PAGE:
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Liz Truss’ Economic ‘Shock Doctrine’ is Pushing the UK to the Brink

As the Bank of England takes alarming steps to stabilise the economy, the Prime Minister is preparing for a devastating new era of austerity, reports Adam Bienkov

Prime Minister Liz Truss with members of the England women’s football team. Photo: Stefan Rousseau/PA/Alamy

Liz Truss’ Economic ‘Shock Doctrine’ Is Pushing the UK to the Brink

As the Bank of England takes alarming steps to stabilise the economy, the Prime Minister is preparing for a devastating new era of austerity, reports Adam Bienkov

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The Bank of England made another huge intervention in the UK economy this morning to prevent what it described as a “material risk to UK financial stability”.

The intervention in Government bond markets – the second it has made in as many weeks – followed a collapse in market confidence after Liz Truss and Kwasi Kwarteng’s disastrous mini budget.

In an alarming statement, the bank said that “dysfunction” in the market meant that it had been forced to intervene to prevent a “self-reinforcing ‘fire sale’ dynamics” from taking hold.

Following its announcement, the International Monetary Fund (IMF) issued its own statement, warning that Truss’ economic plans – which it had already urged the Prime Minister to “re-evaluate” – would only “complicate the fight” against rising prices.

Statements like these would normally be expected to trigger alarm in Downing Street or, at the very least, an immediate commitment from the Chancellor to take action. No such commitment has come.

The Chancellor told the House of Commons on Tuesday afternoon that he remained committed to his existing plans. Meanwhile, a spokesman for Truss told reporters that the Bank of England’s latest intervention had not even been discussed at this morning’s Cabinet. 

Asked by Byline Times whether Truss was confident in the bank’s ability to stabilise the economy, her spokesman said that the “fundamentals” of the UK economy remained strong.

It is becoming increasingly difficult to justify this confidence.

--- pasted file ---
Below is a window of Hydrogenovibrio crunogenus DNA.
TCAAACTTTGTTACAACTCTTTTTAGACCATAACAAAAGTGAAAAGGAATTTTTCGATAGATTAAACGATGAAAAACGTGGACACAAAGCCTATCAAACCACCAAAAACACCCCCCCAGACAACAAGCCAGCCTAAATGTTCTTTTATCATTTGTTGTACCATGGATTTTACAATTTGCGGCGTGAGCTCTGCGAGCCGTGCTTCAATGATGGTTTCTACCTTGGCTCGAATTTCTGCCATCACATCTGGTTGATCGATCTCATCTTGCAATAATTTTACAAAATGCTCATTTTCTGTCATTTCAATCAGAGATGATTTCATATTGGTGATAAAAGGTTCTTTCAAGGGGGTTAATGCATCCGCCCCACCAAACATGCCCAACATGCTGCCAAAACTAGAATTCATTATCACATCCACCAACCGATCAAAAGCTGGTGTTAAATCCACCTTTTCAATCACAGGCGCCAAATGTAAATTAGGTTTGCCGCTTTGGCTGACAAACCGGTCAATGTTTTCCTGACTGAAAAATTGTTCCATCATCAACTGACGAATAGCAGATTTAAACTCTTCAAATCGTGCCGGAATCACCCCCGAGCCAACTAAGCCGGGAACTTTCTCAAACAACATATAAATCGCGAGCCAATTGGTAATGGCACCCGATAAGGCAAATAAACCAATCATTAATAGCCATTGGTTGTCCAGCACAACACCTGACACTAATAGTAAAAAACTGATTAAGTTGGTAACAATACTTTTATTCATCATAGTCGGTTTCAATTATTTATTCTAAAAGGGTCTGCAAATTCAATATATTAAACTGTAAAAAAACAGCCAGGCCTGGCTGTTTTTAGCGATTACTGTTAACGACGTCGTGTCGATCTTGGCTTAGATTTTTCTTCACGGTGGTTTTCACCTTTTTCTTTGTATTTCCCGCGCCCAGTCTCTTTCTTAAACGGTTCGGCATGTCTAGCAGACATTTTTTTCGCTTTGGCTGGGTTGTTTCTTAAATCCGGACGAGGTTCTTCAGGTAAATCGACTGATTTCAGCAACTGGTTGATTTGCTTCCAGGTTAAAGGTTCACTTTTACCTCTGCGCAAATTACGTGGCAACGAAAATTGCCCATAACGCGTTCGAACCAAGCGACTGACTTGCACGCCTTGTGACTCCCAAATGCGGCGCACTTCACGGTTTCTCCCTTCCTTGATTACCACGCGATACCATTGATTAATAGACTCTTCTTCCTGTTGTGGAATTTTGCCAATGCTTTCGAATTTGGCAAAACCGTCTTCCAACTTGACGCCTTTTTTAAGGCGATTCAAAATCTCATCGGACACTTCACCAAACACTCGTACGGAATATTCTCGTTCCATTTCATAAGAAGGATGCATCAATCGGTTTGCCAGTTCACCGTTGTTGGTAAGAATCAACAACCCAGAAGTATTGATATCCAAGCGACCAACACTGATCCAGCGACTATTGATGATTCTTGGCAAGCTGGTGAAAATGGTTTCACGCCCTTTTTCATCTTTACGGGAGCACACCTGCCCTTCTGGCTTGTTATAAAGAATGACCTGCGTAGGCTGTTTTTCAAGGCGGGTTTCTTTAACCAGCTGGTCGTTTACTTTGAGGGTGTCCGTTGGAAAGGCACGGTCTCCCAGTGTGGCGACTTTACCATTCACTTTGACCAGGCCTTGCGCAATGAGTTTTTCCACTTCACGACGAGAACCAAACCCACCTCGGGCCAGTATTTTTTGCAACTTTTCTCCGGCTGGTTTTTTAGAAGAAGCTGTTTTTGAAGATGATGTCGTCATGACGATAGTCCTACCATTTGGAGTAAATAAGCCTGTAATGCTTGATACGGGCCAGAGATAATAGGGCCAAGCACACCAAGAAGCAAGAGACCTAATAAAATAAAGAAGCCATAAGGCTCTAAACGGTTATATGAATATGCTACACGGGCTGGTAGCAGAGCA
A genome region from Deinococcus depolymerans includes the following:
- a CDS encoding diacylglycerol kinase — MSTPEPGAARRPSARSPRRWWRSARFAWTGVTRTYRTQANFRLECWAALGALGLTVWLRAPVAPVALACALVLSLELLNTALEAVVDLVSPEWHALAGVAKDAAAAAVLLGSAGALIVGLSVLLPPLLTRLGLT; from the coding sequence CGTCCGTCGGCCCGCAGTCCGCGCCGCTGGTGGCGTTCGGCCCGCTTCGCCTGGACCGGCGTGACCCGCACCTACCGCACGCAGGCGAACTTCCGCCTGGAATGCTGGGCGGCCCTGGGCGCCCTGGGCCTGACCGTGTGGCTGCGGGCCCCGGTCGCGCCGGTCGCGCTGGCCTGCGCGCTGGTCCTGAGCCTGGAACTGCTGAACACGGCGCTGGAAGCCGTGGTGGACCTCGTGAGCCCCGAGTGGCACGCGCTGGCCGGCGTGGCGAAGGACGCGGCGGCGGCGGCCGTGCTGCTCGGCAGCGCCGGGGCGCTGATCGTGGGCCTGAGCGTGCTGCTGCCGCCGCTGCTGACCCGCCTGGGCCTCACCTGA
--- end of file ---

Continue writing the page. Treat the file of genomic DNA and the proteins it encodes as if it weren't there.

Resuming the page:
The Chancellor’s announcement of significant unfunded tax cuts spooked the financial markets for the simple reason that they are no longer convinced that the UK Government is able to pay for them. In the weeks following Kwarteng’s announcement, international ratings agencies have downgraded the UK economy from “stable” to “negative”, while the surge in the cost of Government borrowing has led to a subsequent surge in mortgage and rental costs.

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This combination of higher borrowing costs, and unfunded tax cuts, has caused a huge hole in the Government’s spending plans, which the Chancellor has committed to filling when he makes another “fiscal statement” at the end of this month.

Of course, the most obvious way to fill that hole would be for the Chancellor to scrap his planned tax cuts. However, with those cuts forming the centrepiece of Truss’ entire economic strategy, this remains unlikely. The Prime Minister’s spokesman told Byline Times that she is still committed to dramatically cutting the tax burden in the UK.

But, without a reversal of those cuts, and without a massive and inexplicable surge in economic growth, only one option appears to remain.

As the Institute for Fiscal Studies outlined today, without any reversal of the tax cuts imposed by the Chancellor, we are likely to see truly devastating public sector cuts over the coming few years. According to its analysis, the Chancellor’s tax cuts require annual cuts to government spending of around £62 billion in the coming years. To put that into context, that is around half the Department for Education’s entire budget.